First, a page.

… to all of the fabulous speakers, attendees and sponsors who made the 2019 Women Retail Leadership Summit (WIRLS) a truly spectacular event! I don’t know about you, but we still can’t get over how energizing, inspirational and truly exceptional it was (if we must say so ourselves)!
We’ll be sharing with you content from the Summit over the next several weeks. This week I thought I’d discuss the opening presentation from Bess Healy, senior vice president of strategy and transformation at Synchrony, the diamond sponsor for the Summit.
During her motivational presentation, Healy discussed her personal career journey, including her time at the United States Military Academy at West Point, where she received her B.S. in Environmental Engineering, and her subsequent role in the United States Army where she served as Officer in the Adjutant General’s Corps in the U.S. and Germany for seven years. In this role, Healy was commended for superior personnel and administrative support for 11 deployments in six months, including Bosnia, Kosovo, and Hurricane Mitch Relief in Central America. She also spent time as a commander at Fort Bragg, the largest military installation in the world. Following her military career, Healy joined GE in 2001, and was tasked with improving global computing operations service delivery.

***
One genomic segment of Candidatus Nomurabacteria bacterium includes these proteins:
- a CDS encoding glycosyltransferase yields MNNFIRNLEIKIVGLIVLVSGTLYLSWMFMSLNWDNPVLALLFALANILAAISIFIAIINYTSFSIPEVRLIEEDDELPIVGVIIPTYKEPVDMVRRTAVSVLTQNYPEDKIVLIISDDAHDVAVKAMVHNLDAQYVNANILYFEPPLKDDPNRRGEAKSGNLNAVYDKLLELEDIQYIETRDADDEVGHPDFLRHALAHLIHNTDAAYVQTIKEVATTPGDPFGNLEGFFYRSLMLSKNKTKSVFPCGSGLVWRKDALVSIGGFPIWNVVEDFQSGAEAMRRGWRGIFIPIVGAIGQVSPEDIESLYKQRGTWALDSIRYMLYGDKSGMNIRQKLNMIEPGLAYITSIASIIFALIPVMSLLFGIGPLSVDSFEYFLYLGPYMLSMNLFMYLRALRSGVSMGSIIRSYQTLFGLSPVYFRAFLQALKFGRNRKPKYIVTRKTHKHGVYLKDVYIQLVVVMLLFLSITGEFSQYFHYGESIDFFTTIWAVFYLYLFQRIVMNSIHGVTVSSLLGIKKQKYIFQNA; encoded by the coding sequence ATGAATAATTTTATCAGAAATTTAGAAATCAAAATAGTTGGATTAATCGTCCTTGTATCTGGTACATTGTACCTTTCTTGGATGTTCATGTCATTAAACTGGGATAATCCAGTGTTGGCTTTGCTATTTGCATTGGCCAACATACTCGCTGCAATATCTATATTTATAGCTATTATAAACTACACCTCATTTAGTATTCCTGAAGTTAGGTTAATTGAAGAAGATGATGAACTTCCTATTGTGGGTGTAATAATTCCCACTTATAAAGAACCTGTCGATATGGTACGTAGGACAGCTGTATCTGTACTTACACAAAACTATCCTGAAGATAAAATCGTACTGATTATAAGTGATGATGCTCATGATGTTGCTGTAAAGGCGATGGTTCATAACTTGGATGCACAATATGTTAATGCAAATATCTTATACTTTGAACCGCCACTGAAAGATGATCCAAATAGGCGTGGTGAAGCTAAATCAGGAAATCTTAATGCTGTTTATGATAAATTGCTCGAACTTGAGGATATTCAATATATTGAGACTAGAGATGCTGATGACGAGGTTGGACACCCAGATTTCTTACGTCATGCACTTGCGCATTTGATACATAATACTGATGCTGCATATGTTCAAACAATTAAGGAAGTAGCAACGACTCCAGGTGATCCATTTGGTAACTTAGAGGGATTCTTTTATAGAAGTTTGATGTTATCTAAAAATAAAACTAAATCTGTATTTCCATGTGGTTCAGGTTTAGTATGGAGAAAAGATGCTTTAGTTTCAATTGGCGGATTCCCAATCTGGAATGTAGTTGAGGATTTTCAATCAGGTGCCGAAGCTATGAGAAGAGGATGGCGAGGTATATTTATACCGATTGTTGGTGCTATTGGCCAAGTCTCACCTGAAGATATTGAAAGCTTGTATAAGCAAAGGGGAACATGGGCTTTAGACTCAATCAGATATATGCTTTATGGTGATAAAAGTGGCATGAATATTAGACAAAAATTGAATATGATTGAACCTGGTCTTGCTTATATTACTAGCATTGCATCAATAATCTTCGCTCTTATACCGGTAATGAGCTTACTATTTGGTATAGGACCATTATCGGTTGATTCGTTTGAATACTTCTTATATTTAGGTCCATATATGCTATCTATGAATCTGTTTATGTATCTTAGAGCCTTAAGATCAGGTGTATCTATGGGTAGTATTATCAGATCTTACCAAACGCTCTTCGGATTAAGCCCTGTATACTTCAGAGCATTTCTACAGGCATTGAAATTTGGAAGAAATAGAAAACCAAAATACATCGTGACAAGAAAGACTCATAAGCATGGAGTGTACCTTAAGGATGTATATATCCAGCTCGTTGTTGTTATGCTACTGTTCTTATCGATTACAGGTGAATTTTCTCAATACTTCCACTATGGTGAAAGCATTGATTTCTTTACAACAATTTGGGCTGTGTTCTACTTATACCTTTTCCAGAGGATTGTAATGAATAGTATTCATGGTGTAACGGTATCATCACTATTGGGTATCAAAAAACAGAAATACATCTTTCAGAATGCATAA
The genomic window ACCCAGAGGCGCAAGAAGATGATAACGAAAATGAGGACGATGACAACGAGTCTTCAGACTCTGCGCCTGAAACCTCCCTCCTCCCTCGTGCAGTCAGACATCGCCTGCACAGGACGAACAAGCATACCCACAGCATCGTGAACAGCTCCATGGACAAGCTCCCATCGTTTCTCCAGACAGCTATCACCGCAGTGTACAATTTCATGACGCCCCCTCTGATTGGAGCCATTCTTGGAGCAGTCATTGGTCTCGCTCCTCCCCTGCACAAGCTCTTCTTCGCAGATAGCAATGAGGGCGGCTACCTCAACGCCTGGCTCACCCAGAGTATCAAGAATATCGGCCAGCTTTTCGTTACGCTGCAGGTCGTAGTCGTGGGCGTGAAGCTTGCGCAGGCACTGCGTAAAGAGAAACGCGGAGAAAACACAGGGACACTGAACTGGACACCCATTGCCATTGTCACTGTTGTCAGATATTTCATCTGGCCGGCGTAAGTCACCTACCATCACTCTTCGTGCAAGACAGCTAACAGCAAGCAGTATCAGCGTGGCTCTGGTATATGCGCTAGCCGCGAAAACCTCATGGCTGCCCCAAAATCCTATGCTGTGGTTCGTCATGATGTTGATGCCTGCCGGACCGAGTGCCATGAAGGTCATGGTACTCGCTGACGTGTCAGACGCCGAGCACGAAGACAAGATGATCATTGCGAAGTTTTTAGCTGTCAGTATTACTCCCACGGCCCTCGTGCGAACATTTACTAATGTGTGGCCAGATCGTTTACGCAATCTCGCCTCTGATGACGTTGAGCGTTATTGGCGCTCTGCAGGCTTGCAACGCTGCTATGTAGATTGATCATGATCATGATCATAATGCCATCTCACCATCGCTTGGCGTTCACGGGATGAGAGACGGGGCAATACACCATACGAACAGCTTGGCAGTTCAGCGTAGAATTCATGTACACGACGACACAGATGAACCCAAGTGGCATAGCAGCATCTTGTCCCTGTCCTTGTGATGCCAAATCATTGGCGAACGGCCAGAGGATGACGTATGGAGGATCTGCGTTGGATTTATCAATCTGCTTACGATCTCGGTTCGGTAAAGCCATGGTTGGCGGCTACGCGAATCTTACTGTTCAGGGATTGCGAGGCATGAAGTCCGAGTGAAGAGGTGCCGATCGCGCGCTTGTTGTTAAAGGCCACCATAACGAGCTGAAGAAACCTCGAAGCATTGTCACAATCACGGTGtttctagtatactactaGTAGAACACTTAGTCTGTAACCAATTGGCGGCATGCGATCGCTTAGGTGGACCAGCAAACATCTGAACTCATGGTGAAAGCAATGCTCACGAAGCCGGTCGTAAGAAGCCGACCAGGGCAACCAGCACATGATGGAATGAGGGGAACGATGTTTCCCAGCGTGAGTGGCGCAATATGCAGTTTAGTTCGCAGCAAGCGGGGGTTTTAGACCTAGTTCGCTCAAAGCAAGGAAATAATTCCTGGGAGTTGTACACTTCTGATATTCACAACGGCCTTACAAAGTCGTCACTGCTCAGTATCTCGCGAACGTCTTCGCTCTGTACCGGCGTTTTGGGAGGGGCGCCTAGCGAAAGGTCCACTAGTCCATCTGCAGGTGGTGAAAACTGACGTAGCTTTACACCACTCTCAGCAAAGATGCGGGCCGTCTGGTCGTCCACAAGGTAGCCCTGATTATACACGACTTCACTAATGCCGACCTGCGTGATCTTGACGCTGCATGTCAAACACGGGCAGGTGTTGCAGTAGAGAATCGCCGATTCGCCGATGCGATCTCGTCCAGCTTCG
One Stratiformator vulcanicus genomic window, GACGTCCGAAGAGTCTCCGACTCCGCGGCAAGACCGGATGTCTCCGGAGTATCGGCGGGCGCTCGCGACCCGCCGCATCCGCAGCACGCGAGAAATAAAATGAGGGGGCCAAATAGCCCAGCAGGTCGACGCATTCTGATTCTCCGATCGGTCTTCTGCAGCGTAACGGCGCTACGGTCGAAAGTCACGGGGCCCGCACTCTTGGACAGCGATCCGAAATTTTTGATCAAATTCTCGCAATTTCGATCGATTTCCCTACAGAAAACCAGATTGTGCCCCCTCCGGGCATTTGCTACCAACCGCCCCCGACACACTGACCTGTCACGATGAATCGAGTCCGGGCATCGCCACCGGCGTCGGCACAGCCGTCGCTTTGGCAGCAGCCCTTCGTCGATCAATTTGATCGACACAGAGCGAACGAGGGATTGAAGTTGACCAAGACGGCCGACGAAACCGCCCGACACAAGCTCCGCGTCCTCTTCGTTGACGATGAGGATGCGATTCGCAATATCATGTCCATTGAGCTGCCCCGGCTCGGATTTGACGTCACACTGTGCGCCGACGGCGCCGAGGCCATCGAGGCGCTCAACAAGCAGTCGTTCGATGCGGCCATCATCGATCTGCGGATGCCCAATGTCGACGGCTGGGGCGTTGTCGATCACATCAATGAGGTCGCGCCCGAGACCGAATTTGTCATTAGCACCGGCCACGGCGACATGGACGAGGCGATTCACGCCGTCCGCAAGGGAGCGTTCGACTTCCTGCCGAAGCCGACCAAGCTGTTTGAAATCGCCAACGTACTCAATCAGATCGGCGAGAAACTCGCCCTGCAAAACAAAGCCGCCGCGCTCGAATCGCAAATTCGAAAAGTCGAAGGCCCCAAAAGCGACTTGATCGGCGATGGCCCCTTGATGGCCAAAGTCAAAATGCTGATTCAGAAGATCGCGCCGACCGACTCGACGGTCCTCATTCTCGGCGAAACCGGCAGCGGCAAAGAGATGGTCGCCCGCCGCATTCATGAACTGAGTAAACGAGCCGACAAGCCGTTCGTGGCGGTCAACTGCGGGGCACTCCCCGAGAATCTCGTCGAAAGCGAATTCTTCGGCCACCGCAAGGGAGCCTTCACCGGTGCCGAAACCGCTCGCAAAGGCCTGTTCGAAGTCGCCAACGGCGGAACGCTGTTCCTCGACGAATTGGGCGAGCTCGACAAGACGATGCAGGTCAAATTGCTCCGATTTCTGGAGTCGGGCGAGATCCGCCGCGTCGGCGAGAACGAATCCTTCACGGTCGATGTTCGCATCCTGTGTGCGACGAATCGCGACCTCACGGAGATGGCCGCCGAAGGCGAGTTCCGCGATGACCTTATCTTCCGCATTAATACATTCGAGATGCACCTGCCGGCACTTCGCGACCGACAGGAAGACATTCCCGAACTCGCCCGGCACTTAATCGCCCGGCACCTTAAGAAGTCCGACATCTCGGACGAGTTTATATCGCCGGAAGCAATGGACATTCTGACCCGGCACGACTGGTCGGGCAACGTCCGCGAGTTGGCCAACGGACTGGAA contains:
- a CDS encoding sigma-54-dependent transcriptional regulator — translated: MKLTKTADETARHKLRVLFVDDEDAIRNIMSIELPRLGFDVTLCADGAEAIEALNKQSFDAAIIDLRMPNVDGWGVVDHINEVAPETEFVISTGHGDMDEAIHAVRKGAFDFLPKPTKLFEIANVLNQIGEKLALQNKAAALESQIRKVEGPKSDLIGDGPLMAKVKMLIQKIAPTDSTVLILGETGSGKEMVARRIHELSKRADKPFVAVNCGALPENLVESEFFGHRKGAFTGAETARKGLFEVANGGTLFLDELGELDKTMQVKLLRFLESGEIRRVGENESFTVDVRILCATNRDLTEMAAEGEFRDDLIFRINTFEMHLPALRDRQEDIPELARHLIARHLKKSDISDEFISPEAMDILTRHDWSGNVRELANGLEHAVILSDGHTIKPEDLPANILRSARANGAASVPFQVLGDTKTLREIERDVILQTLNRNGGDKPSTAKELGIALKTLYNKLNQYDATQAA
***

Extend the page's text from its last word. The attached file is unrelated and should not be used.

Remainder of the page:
Throughout her presentation, Healy focused on the importance of relationship building and how creating and developing personal relationships in each phase of her career was key to her successes. For example, she explained how she met Carol Juel, executive vice president and chief information officer at Synchrony, who at the time was the CIO of retail finance, at a leadership program. “That connection, that relationship is why I’m where I’m at today,” said Healy. “She recognized me, she reached out and she lifted me up the way you have to lift others up every day.”
Speaking of lifting others up, Healy explained that Synchrony has a true focus on women in technology and STEM, and as such created an initiative with Girls Who Code, a nonprofit organization that aims to support and increase the number of women in computer science. Healy noted that Synchrony sponsors several immersion programs every summer with Girls Who Code. “We pour into them and we mentor them because we’re hoping they will thrive in a world of technology and will go on to fulfill a great need we have of women in STEM and technology,” Healy said.
Healy then encouraged the audience to think about those people in their lives who have helped them along the way in their careers, as well as the relationships they’ve established and the mentors they’ve had. “Take a second to think about whose life or whose career you can change,” instructed Healy. “You have the power to do that — to reach out and lift up.”
Healy also pointed out the interactive wall Synchrony set up at the Summit that enabled attendees to write notes to their mentors, thanking them for their help in growing them as leaders. “Think about the best advice you’ve ever received from one of your mentors and write it down on the wall, or send them a snail mail letter,” Healy said. “Nurture those relationships. Acknowledge those people who have helped to coach you.”